Three of the cold store operators that the AgLinks project worked with (and who AVC continues to support) were all able to increase the volume of product stored. In one case, one operator located a partner to share the space while another added an additional 65 metric tons. More impressively, a third operator used the techniques and technical assistance taught during GCCA training increased the volume of his facility by 200 tons. This expansion was driven by a desire to rent space and public service for entrepreneurs during the summer for high-value apricots and other offseason products.
These operators have all seen improvements after focusing their efforts on cold storage for high value products. Specifically, it has enabled them to manage their business through h the highs and lows. One operator noted that “one month of operations for the apricot harvest and export covered all of the losses incurred while storing lower value products.”
In 2016, AVC received five requests for consultation on the construction of new cold stores and the retrofitting of old spaces. On average, owners recovered 30 to 40 percent of the capital investment in the first year by providing precooling services to exporters. An additional 20 to 30 percent is expected to be recovered through renting space for the storage of fresh products. All five have the intention to increase their cold storage investments over the next few years.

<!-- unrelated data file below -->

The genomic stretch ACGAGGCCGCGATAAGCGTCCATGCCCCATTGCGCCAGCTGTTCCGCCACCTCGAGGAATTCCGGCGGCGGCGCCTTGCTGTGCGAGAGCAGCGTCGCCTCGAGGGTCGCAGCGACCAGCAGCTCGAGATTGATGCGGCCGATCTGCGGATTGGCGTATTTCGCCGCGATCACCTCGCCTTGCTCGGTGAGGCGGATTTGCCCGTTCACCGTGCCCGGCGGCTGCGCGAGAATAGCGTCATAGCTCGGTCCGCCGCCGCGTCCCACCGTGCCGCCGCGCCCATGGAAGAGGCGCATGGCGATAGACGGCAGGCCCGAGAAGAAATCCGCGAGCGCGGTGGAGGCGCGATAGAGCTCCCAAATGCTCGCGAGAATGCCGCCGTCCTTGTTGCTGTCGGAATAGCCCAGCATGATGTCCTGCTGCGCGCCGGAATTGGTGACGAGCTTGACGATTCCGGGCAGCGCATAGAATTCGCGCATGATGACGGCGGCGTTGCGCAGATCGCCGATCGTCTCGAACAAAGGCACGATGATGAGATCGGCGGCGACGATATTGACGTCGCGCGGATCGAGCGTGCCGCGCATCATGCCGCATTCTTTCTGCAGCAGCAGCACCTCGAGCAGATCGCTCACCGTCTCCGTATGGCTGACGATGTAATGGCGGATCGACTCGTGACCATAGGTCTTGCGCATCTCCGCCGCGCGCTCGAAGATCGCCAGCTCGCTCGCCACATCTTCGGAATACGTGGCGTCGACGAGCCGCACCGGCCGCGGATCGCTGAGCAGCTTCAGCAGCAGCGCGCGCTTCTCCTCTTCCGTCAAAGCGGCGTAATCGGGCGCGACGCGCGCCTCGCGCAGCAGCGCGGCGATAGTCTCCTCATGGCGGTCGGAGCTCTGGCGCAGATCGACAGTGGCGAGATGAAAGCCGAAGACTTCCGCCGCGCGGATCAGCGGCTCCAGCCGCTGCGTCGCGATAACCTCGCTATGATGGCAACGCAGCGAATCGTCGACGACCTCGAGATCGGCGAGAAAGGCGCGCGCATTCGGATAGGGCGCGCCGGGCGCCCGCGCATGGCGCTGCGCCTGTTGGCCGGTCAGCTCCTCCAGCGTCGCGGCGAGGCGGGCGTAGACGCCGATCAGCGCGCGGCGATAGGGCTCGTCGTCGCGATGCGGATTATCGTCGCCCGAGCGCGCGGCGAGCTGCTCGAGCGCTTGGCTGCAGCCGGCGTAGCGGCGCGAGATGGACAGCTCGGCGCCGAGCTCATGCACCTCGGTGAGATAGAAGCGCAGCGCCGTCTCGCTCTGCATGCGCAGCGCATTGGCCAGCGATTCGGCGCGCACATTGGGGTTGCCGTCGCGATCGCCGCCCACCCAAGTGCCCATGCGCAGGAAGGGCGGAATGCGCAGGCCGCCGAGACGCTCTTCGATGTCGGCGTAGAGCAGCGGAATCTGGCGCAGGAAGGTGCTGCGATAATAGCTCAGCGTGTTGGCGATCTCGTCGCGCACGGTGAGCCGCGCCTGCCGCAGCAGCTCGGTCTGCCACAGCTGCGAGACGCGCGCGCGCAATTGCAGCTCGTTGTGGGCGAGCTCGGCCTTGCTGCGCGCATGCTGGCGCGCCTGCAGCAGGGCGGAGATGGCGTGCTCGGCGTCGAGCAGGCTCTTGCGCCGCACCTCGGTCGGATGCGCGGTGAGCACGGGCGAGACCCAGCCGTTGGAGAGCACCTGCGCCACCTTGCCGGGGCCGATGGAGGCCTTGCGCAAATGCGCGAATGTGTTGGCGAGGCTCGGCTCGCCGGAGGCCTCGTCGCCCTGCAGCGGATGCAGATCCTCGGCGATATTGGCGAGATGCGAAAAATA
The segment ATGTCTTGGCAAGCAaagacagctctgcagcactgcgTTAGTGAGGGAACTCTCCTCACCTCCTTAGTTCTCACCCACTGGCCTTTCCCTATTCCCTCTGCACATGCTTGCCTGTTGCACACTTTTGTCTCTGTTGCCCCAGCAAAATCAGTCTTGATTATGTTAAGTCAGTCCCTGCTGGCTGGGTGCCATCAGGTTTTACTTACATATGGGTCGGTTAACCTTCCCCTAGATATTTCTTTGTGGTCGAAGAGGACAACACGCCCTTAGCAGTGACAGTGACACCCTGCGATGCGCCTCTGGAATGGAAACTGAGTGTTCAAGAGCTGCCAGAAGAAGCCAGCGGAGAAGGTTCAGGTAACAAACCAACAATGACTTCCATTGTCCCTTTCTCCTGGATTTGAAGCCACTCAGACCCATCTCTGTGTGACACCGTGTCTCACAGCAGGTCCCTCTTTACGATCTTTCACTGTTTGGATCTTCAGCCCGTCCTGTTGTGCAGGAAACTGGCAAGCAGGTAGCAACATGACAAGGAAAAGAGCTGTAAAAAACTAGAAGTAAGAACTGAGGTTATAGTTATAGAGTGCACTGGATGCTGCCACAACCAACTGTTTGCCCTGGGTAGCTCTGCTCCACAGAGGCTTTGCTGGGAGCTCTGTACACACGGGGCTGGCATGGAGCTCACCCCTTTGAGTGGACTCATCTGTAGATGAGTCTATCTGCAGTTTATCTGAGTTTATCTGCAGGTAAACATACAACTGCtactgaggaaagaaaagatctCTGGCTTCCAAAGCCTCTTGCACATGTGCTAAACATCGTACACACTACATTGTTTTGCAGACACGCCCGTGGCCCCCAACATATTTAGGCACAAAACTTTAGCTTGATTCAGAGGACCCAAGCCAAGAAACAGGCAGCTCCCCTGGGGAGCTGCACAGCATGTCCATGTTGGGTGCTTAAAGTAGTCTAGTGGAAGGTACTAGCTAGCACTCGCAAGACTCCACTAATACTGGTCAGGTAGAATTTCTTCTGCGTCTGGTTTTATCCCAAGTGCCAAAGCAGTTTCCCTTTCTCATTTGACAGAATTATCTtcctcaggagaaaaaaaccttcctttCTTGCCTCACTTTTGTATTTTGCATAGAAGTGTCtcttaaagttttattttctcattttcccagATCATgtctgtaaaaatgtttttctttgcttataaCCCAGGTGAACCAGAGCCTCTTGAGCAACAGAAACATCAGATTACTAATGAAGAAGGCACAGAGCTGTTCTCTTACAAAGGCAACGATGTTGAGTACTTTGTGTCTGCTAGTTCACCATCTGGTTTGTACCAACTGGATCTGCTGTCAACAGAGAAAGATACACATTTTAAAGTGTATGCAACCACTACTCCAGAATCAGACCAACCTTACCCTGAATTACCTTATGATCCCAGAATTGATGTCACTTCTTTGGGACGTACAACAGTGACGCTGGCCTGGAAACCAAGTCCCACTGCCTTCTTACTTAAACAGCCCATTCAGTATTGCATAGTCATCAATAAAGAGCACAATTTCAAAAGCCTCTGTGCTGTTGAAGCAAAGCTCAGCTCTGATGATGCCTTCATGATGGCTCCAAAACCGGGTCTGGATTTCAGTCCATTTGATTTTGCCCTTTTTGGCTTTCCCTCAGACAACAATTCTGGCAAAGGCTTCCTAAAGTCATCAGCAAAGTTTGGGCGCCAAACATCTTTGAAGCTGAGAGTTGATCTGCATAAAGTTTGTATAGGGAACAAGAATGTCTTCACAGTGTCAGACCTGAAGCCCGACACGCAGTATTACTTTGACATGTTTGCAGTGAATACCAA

There is potential for greater success from the foundation laid by AgLinks. However, there are external factors that affect cold storage businesses, and these external factors are having an impact on the export business in Uzbekistan. Fundamental to the success of the AgLinks project has been the support of the Government. Currently, changes in export regulations have caused many exporters in Uzbekistan to switch focus and invest in neighboring countries. Much of this investment is going to Southern Tajikistan and Southern Kazakhstan. This is resulting in a shift of the skilled labor and technical knowledge into these areas and out of Uzbekistan. There is the need for continued engagement as this unfolds.